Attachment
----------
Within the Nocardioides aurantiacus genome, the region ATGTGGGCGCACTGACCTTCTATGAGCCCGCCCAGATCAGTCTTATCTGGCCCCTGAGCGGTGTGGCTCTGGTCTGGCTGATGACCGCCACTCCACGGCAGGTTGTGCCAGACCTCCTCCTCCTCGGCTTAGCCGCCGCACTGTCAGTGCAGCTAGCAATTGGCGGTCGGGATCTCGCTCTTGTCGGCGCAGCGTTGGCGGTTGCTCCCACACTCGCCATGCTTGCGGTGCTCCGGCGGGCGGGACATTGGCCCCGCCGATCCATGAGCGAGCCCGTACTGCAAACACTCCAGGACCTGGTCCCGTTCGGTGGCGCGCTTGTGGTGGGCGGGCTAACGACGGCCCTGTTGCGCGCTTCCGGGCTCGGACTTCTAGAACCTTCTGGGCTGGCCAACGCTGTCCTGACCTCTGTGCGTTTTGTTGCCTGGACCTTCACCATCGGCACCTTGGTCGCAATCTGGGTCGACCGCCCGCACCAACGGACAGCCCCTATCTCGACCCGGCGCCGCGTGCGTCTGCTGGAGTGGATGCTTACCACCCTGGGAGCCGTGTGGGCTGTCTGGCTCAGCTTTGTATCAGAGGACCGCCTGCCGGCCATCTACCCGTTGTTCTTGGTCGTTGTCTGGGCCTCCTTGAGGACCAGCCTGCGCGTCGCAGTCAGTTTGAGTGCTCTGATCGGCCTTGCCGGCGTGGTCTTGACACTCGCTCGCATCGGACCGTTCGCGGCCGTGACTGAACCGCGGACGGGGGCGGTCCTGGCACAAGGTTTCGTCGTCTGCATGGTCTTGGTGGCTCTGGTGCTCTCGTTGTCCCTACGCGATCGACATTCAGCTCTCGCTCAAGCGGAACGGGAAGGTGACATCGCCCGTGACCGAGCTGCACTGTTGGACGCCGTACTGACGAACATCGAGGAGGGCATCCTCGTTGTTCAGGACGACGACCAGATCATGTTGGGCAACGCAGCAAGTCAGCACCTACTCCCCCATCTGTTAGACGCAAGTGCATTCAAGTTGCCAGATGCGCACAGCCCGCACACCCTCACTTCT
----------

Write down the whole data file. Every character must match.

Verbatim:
Within the Nocardioides aurantiacus genome, the region ATGTGGGCGCACTGACCTTCTATGAGCCCGCCCAGATCAGTCTTATCTGGCCCCTGAGCGGTGTGGCTCTGGTCTGGCTGATGACCGCCACTCCACGGCAGGTTGTGCCAGACCTCCTCCTCCTCGGCTTAGCCGCCGCACTGTCAGTGCAGCTAGCAATTGGCGGTCGGGATCTCGCTCTTGTCGGCGCAGCGTTGGCGGTTGCTCCCACACTCGCCATGCTTGCGGTGCTCCGGCGGGCGGGACATTGGCCCCGCCGATCCATGAGCGAGCCCGTACTGCAAACACTCCAGGACCTGGTCCCGTTCGGTGGCGCGCTTGTGGTGGGCGGGCTAACGACGGCCCTGTTGCGCGCTTCCGGGCTCGGACTTCTAGAACCTTCTGGGCTGGCCAACGCTGTCCTGACCTCTGTGCGTTTTGTTGCCTGGACCTTCACCATCGGCACCTTGGTCGCAATCTGGGTCGACCGCCCGCACCAACGGACAGCCCCTATCTCGACCCGGCGCCGCGTGCGTCTGCTGGAGTGGATGCTTACCACCCTGGGAGCCGTGTGGGCTGTCTGGCTCAGCTTTGTATCAGAGGACCGCCTGCCGGCCATCTACCCGTTGTTCTTGGTCGTTGTCTGGGCCTCCTTGAGGACCAGCCTGCGCGTCGCAGTCAGTTTGAGTGCTCTGATCGGCCTTGCCGGCGTGGTCTTGACACTCGCTCGCATCGGACCGTTCGCGGCCGTGACTGAACCGCGGACGGGGGCGGTCCTGGCACAAGGTTTCGTCGTCTGCATGGTCTTGGTGGCTCTGGTGCTCTCGTTGTCCCTACGCGATCGACATTCAGCTCTCGCTCAAGCGGAACGGGAAGGTGACATCGCCCGTGACCGAGCTGCACTGTTGGACGCCGTACTGACGAACATCGAGGAGGGCATCCTCGTTGTTCAGGACGACGACCAGATCATGTTGGGCAACGCAGCAAGTCAGCACCTACTCCCCCATCTGTTAGACGCAAGTGCATTCAAGTTGCCAGATGCGCACAGCCCGCACACCCTCACTTCT